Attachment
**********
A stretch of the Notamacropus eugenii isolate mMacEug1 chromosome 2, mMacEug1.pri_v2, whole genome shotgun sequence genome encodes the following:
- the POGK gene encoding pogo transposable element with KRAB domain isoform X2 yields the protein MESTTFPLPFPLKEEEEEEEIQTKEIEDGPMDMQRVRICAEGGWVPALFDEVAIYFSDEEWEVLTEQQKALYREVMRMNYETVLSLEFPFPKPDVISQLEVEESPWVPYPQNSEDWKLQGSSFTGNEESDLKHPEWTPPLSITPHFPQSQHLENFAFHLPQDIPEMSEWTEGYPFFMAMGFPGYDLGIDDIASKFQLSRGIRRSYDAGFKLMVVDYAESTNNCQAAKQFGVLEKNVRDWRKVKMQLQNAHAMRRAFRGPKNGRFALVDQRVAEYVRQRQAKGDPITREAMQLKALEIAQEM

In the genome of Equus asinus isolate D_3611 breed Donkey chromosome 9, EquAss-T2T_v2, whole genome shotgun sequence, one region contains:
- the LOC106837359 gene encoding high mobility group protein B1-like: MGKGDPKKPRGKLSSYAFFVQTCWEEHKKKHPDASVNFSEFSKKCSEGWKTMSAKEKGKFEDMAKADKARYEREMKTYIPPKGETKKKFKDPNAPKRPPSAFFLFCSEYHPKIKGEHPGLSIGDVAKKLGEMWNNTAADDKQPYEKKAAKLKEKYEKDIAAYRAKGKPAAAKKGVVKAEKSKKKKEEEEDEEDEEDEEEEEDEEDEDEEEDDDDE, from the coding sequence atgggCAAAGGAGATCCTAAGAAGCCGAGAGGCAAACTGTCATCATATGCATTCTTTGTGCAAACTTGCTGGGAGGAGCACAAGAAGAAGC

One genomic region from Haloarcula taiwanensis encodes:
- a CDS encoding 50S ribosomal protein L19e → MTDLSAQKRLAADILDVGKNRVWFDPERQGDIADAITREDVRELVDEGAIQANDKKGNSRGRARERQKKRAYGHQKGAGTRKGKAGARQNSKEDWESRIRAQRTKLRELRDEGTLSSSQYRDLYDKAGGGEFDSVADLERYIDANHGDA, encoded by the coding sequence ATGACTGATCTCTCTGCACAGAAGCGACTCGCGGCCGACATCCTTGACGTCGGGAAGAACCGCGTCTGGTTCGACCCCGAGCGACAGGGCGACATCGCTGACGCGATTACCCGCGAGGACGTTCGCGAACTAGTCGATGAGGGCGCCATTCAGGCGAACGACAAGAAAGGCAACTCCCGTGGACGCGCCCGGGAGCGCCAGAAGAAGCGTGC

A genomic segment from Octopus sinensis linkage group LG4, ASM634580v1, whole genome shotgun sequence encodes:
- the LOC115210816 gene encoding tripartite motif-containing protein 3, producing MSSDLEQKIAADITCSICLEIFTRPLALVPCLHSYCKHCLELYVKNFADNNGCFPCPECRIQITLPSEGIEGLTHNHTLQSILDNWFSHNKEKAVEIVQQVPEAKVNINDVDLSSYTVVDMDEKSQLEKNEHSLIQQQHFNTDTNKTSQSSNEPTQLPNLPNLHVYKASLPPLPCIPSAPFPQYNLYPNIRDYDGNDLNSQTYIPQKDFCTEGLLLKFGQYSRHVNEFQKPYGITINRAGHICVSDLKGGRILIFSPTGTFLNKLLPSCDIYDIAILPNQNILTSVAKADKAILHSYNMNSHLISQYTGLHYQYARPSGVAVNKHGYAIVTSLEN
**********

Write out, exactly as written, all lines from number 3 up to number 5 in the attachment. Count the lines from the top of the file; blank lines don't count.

In the genome of Equus asinus isolate D_3611 breed Donkey chromosome 9, EquAss-T2T_v2, whole genome shotgun sequence, one region contains:
- the LOC106837359 gene encoding high mobility group protein B1-like: MGKGDPKKPRGKLSSYAFFVQTCWEEHKKKHPDASVNFSEFSKKCSEGWKTMSAKEKGKFEDMAKADKARYEREMKTYIPPKGETKKKFKDPNAPKRPPSAFFLFCSEYHPKIKGEHPGLSIGDVAKKLGEMWNNTAADDKQPYEKKAAKLKEKYEKDIAAYRAKGKPAAAKKGVVKAEKSKKKKEEEEDEEDEEDEEEEEDEEDEDEEEDDDDE, from the coding sequence atgggCAAAGGAGATCCTAAGAAGCCGAGAGGCAAACTGTCATCATATGCATTCTTTGTGCAAACTTGCTGGGAGGAGCACAAGAAGAAGC

One genomic region from Haloarcula taiwanensis encodes: